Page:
Green solution to lowering urban temperatures during summer

SA Water Liveability Co-ordinator Alex Czura and Environmental Opportunities manager Greg Ingleton (right) install an air temperature sensor in an Adelaide park.

By Belinda Willis

Keeping suburban parks green year-round can lower city temperatures by up to 12 degrees celsius during summer heatwaves, an Australian study has found.

The study by South Australian utility SA Water also showed coastal playgrounds and parks in Adelaide were three to five degrees cooler than those inland during hotter months.

Data was captured over a seven-week period from mid-February to April (2020) after SA Water teamed up with 19 South Australian councils to install more than 200 air temperature sensors in public spaces and playgrounds across Adelaide.

“Temperatures observed at an unirrigated park in Wingfield were 10 to 12 degrees hotter than nearby areas on days above 35 degrees, perfectly encapsulating how dry areas are contributing to the urban heat island effect,” SA Water Environmental Opportunities manager Greg Ingleton said.

“Dry grass can be just as hot as bitumen and fake grass can be even hotter, so using water efficiently and in a cost-effective method can further reduce the creation of urban heat islands.”

The data is now being provided to planners so they can make more cost-effective decisions about their irrigation practices and investments in maintaining green spaces like sporting ovals.

An interactive map linked to the sensors was also provided by the water utility so locals could see what was happening in their green spaces throughout the city in real-time.

Ingleton said there were 2500 visits to the map site during the seven weeks, as joggers, families and outdoor tracked their coolest local park or playground to visit.

SA Water is working to extend the program this summer in a bid to better utilise resources and keep the city cooler.

Using the sensors and data meant councils throughout metropolitan Adelaide could better target irrigation.

“We’re working together with councils to implement a smart irrigation package of smart water meters, soil moisture probes and a commercial irrigation software program, enabling councils to significantly reduce water use while achieving the same cooling outcome from irrigated parks,” Ingleton said.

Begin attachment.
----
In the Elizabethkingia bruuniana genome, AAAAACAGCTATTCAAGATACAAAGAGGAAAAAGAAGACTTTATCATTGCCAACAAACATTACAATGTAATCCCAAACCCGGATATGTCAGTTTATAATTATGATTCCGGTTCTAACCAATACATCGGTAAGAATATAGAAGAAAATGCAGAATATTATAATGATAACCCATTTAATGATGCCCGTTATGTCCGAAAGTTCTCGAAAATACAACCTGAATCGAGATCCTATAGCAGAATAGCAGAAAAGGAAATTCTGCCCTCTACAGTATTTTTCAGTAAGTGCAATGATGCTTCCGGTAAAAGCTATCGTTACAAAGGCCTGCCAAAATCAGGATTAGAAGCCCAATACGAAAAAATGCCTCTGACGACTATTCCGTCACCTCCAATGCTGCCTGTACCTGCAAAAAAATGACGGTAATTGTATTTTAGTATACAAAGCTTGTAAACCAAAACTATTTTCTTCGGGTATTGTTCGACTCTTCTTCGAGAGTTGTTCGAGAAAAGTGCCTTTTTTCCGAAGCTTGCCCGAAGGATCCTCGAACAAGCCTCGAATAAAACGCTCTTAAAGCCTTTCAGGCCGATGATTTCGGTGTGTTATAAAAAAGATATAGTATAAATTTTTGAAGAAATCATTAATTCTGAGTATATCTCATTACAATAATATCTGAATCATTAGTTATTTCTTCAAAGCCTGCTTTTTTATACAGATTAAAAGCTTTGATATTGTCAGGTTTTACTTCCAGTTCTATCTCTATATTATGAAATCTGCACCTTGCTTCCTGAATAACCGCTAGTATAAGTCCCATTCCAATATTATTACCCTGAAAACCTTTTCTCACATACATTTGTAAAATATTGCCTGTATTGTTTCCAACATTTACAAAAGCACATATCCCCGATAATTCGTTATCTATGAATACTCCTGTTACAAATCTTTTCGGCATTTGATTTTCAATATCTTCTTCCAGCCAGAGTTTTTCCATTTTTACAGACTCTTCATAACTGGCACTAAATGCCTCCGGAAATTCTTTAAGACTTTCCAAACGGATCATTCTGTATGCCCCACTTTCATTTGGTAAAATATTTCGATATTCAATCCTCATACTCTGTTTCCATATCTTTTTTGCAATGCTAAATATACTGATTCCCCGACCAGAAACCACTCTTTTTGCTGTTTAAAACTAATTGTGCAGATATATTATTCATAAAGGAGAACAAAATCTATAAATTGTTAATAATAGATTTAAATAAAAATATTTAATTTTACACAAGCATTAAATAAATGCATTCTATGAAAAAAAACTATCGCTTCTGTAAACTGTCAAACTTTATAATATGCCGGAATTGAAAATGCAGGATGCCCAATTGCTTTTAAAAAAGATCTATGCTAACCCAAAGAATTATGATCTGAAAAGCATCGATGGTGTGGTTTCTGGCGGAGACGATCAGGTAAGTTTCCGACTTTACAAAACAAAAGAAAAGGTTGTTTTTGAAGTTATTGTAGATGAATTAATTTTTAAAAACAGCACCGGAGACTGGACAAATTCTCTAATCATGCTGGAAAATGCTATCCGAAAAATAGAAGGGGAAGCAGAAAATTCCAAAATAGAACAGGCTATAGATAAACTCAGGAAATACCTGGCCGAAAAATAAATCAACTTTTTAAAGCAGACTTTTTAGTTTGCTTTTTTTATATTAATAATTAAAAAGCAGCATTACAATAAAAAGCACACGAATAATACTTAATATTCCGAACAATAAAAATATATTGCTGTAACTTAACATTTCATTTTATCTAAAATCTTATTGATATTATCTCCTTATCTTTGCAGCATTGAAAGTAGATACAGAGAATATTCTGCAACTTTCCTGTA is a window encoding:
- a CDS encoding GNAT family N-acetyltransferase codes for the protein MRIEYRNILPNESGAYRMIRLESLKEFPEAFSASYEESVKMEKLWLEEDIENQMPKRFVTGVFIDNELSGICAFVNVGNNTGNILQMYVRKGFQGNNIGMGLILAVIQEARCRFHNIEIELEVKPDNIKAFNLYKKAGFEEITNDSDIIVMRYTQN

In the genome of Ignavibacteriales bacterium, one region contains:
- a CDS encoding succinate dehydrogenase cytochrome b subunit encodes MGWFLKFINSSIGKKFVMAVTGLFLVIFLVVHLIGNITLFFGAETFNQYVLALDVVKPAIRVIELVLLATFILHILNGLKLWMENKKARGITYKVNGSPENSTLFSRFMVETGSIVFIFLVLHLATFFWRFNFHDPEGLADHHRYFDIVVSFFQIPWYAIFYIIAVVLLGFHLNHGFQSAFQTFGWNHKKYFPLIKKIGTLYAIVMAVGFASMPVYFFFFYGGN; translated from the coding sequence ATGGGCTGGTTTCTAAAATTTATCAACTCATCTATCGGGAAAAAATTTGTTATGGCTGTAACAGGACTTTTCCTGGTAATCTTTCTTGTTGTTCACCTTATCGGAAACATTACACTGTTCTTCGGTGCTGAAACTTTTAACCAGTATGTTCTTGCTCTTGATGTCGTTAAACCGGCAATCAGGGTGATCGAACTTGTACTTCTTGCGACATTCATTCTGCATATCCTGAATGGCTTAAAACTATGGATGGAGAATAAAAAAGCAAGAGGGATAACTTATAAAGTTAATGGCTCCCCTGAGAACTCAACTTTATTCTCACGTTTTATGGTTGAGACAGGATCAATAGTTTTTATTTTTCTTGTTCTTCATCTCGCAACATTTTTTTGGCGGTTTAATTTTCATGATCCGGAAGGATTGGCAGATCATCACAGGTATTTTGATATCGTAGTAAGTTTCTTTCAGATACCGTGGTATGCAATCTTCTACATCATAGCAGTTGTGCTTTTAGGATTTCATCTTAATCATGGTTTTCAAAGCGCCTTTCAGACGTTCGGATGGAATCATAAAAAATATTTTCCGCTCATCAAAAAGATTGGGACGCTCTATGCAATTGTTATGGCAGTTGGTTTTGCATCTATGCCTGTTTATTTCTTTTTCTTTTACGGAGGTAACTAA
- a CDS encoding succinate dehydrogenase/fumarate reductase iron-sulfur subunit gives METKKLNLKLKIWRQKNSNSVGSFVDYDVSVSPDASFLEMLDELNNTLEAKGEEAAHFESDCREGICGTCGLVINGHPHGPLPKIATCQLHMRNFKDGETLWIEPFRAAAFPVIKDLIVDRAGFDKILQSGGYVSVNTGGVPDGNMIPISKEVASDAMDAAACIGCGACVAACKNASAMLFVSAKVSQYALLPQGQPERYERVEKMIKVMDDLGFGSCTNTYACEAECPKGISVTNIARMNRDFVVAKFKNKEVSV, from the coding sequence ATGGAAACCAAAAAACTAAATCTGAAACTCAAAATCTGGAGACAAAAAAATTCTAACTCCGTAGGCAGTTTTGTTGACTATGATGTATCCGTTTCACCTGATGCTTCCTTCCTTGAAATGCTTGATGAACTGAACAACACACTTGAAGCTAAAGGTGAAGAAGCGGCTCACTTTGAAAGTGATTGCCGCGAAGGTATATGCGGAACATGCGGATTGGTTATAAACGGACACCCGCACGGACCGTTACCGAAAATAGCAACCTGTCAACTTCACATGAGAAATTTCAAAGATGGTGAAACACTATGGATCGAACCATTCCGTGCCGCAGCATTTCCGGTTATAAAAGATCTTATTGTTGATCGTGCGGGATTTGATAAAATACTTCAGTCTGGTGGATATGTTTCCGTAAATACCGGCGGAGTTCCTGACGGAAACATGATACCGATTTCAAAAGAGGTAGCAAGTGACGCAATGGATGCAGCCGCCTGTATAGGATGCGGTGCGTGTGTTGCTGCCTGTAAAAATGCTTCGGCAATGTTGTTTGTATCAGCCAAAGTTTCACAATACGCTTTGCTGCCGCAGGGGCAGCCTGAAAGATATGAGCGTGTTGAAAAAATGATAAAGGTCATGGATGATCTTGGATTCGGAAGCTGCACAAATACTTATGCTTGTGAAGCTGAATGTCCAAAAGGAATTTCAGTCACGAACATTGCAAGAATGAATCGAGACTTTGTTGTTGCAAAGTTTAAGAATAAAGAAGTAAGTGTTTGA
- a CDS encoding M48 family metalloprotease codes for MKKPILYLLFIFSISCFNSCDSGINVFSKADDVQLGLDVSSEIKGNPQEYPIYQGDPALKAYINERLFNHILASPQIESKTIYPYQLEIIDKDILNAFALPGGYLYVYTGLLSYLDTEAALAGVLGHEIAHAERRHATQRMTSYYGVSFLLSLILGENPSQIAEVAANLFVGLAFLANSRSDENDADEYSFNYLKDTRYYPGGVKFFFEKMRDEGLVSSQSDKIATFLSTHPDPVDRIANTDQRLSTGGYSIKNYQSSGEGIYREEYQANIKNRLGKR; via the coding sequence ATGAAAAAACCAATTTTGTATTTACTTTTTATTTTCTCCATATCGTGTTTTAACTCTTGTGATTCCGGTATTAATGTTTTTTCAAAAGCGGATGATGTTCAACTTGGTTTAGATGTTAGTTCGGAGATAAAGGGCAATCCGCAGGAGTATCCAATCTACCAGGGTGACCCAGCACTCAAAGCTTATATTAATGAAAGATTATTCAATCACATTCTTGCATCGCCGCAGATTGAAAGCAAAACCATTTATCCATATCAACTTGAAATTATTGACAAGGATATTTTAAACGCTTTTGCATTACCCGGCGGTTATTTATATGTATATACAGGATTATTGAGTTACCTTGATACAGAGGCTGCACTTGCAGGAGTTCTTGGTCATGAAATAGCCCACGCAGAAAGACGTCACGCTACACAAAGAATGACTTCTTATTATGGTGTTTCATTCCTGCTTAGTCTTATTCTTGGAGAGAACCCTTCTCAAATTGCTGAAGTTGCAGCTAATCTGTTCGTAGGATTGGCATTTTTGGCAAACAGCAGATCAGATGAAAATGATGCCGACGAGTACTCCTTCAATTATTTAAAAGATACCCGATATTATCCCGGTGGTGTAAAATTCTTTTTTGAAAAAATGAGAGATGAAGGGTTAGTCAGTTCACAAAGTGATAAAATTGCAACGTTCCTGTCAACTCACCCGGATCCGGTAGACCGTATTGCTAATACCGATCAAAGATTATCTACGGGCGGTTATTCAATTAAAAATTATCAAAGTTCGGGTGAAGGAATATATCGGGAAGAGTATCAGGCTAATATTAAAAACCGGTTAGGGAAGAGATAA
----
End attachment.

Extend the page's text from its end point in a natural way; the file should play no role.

“It ensures councils are watering more efficiently and only using the exact amount required, subsequently making additional water available to increase green open spaces across their jurisdiction.”

Greg Ingleton monitoring the irrigation infrastructure and air temperature at Adelaide Airport.

The sensors are continuing to operate over winter with the data linked to colour-coded maps online to outline park temperatures.

“Even during the colder months, many sensors remain operating to show people the temperature at their favourite park in the morning before they venture out for a run or a walk, helping them decide if they need to keep warm and take a beanie,” Ingleton said.

Adelaide typically endures long, hot summers with day time maximums regularly exceeding 35C.

The project follows the water utility’s industry-leading heat mitigation trial at Adelaide Airport demonstrating the ability to reduce runway temperatures by growing crops irrigated with recycled water adjacent to the tarmac.

“Cooling occurs due to the evaporation of moisture from the soil and the transpiration of moist air from vegetation, and is something that can be easily maintained with a relatively small amount of water,” Ingleton said.

“By applying the smart irrigation principles we have developed with service provider SWAN Systems to maintain healthy lawns and vegetation at parks and playgrounds, we can easily show the positive impact on creating cool public spaces people can enjoy in hot temperatures.

“Hot weather usually drives most people to stay inside under the air conditioner, so having more green cool spaces available will encourage families to still be active outdoors and kick a footy in the local park that’s coolest in their neighbourhood.”

First published in The Lead.

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